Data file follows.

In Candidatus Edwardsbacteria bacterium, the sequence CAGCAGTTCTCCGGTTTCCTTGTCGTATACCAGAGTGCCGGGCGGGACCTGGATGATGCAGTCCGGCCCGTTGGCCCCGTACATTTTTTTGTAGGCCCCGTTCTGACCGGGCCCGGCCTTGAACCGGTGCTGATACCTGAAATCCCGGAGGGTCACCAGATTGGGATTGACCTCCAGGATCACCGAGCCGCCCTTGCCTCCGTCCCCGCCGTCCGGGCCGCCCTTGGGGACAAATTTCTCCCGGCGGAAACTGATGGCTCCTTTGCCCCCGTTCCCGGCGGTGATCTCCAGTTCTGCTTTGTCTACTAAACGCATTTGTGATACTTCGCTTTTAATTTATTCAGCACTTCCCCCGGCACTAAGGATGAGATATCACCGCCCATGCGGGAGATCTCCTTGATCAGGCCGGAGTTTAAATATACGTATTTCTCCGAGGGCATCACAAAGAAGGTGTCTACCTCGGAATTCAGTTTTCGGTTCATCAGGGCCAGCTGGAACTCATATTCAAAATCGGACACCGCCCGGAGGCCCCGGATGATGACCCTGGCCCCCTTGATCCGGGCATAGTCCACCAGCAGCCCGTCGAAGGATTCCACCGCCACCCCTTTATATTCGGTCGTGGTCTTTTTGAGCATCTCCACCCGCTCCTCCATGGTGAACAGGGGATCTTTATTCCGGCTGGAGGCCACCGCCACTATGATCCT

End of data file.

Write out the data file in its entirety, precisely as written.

In Candidatus Edwardsbacteria bacterium, the sequence CAGCAGTTCTCCGGTTTCCTTGTCGTATACCAGAGTGCCGGGCGGGACCTGGATGATGCAGTCCGGCCCGTTGGCCCCGTACATTTTTTTGTAGGCCCCGTTCTGACCGGGCCCGGCCTTGAACCGGTGCTGATACCTGAAATCCCGGAGGGTCACCAGATTGGGATTGACCTCCAGGATCACCGAGCCGCCCTTGCCTCCGTCCCCGCCGTCCGGGCCGCCCTTGGGGACAAATTTCTCCCGGCGGAAACTGATGGCTCCTTTGCCCCCGTTCCCGGCGGTGATCTCCAGTTCTGCTTTGTCTACTAAACGCATTTGTGATACTTCGCTTTTAATTTATTCAGCACTTCCCCCGGCACTAAGGATGAGATATCACCGCCCATGCGGGAGATCTCCTTGATCAGGCCGGAGTTTAAATATACGTATTTCTCCGAGGGCATCACAAAGAAGGTGTCTACCTCGGAATTCAGTTTTCGGTTCATCAGGGCCAGCTGGAACTCATATTCAAAATCGGACACCGCCCGGAGGCCCCGGATGATGACCCTGGCCCCCTTGATCCGGGCATAGTCCACCAGCAGCCCGTCGAAGGATTCCACCGCCACCCCTTTATATTCGGTCGTGGTCTTTTTGAGCATCTCCACCCGCTCCTCCATGGTGAACAGGGGATCTTTATTCCGGCTGGAGGCCACCGCCACTATGATCCT